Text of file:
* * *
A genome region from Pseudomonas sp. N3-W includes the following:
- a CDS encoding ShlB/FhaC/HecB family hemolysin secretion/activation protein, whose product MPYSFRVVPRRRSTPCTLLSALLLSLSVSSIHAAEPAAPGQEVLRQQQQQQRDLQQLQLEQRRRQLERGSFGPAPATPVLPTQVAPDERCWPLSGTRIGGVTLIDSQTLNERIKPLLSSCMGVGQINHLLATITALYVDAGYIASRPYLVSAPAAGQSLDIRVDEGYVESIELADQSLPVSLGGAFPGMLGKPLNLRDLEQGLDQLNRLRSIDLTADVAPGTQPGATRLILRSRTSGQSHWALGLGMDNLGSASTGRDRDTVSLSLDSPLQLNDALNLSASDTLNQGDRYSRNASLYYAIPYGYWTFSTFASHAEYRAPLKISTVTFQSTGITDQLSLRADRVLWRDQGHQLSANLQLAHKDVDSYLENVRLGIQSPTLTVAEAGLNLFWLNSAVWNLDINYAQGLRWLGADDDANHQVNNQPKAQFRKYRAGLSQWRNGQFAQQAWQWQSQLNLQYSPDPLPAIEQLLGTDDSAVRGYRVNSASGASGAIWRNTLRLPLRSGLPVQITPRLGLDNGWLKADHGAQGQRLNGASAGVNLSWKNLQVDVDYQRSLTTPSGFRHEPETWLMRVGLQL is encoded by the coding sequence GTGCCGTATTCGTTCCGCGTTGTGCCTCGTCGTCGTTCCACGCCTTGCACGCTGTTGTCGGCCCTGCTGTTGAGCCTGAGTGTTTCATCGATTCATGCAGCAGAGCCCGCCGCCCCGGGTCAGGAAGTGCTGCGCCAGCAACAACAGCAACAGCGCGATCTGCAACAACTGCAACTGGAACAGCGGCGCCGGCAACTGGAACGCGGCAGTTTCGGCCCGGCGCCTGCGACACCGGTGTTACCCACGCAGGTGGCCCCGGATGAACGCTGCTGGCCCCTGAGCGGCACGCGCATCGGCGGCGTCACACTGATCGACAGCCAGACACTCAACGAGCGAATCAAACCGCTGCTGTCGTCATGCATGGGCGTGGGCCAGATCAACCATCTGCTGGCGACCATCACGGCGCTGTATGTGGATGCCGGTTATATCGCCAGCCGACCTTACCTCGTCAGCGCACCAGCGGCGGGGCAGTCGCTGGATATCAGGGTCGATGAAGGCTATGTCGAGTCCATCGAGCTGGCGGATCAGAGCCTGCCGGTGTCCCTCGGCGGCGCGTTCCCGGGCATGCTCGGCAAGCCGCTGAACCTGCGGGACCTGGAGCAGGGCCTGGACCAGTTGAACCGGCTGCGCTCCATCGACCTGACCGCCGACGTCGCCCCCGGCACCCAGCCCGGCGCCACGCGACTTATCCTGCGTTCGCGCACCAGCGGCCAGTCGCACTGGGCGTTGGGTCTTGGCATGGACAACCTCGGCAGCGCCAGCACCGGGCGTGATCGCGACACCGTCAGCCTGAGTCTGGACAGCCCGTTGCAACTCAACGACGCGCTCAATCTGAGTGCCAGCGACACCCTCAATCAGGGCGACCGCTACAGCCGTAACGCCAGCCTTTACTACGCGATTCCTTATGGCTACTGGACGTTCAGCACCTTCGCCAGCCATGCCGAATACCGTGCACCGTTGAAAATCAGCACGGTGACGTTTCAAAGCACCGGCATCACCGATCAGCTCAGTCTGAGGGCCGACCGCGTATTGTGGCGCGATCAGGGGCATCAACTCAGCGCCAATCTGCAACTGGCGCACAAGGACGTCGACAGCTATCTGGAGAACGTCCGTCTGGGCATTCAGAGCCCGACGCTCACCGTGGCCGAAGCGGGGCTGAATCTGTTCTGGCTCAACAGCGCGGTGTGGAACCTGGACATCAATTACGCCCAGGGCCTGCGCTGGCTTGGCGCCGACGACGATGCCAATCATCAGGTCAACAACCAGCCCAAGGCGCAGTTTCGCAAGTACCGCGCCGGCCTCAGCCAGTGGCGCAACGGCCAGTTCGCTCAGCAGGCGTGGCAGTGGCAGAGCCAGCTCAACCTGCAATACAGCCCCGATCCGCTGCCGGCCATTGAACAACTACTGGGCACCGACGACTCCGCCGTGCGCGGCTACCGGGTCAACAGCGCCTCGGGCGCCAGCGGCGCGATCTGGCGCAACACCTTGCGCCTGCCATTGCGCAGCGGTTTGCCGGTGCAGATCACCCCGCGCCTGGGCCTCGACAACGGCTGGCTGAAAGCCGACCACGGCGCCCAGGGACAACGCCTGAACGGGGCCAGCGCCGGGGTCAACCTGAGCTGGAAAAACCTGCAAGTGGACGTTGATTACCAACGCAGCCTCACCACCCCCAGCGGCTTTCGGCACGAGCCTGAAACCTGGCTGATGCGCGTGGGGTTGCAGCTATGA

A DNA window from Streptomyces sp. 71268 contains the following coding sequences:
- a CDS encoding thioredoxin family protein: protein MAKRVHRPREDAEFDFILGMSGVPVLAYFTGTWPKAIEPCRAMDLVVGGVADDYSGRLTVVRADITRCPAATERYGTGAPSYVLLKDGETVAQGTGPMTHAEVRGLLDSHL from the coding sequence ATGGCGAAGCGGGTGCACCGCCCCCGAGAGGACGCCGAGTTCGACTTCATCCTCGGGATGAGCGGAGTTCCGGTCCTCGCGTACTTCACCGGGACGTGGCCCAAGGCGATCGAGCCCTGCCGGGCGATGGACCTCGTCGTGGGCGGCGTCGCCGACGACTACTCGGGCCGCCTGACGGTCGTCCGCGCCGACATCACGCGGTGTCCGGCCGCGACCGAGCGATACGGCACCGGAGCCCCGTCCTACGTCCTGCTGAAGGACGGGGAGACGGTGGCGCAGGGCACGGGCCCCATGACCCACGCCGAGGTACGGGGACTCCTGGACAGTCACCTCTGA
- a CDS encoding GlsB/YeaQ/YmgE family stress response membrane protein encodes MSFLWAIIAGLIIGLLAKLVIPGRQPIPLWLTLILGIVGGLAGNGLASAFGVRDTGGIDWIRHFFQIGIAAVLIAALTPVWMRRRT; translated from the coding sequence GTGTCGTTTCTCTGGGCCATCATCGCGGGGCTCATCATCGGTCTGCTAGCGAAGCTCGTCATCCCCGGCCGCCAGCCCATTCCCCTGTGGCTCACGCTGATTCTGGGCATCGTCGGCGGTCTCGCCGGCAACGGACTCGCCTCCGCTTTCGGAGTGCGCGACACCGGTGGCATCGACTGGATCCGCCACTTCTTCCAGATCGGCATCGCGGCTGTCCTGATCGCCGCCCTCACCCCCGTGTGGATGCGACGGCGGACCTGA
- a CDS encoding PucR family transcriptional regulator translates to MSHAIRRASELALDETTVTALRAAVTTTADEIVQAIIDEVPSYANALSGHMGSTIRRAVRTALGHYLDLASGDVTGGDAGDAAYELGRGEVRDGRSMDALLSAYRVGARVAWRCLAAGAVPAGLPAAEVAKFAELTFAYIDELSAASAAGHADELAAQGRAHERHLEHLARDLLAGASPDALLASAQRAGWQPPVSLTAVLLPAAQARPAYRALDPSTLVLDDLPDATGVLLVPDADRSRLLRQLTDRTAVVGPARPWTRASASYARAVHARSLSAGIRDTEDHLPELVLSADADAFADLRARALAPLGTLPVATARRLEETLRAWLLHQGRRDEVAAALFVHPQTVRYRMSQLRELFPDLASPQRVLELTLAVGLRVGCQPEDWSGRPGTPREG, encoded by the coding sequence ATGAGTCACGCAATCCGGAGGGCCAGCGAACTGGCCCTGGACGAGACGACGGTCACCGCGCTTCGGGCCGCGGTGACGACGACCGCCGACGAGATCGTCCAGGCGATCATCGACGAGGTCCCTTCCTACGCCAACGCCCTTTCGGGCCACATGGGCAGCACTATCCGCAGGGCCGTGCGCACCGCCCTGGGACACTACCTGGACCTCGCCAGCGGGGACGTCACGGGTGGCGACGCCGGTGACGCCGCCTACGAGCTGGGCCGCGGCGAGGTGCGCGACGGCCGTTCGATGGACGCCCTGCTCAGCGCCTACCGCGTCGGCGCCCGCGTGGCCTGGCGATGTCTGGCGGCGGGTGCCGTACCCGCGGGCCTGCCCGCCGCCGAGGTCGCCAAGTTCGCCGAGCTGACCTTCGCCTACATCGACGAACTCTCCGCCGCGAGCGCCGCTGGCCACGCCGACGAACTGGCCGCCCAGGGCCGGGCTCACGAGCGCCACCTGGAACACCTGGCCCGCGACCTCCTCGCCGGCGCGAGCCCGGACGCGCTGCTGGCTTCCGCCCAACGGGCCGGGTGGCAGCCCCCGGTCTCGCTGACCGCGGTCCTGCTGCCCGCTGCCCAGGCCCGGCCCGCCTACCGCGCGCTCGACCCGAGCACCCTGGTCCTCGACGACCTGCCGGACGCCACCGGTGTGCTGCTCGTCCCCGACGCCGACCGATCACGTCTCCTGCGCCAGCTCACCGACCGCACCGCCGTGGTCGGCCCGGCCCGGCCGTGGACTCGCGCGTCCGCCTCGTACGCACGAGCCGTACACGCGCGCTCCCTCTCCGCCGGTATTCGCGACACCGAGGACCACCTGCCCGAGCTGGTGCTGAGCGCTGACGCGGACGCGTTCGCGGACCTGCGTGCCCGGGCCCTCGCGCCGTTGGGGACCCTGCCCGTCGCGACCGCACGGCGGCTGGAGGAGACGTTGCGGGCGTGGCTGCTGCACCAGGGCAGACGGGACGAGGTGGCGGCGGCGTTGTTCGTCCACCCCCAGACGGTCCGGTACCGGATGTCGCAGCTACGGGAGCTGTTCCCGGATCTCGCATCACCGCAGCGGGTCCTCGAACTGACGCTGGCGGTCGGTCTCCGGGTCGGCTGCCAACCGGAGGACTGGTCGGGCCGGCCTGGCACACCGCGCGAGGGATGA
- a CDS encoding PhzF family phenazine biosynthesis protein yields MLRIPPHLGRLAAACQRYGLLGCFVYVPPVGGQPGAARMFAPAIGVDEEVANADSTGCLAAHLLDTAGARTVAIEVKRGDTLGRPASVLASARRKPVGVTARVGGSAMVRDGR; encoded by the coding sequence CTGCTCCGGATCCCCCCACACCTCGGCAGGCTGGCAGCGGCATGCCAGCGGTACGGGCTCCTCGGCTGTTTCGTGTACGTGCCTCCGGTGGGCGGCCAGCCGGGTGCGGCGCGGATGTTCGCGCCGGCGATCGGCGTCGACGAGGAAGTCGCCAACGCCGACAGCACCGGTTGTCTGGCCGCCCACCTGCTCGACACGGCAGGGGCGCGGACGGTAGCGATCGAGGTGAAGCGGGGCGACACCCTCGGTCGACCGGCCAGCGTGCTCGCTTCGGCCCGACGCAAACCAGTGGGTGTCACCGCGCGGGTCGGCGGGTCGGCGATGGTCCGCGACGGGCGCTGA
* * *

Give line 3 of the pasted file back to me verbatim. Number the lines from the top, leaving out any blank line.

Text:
A DNA window from Streptomyces sp. 71268 contains the following coding sequences: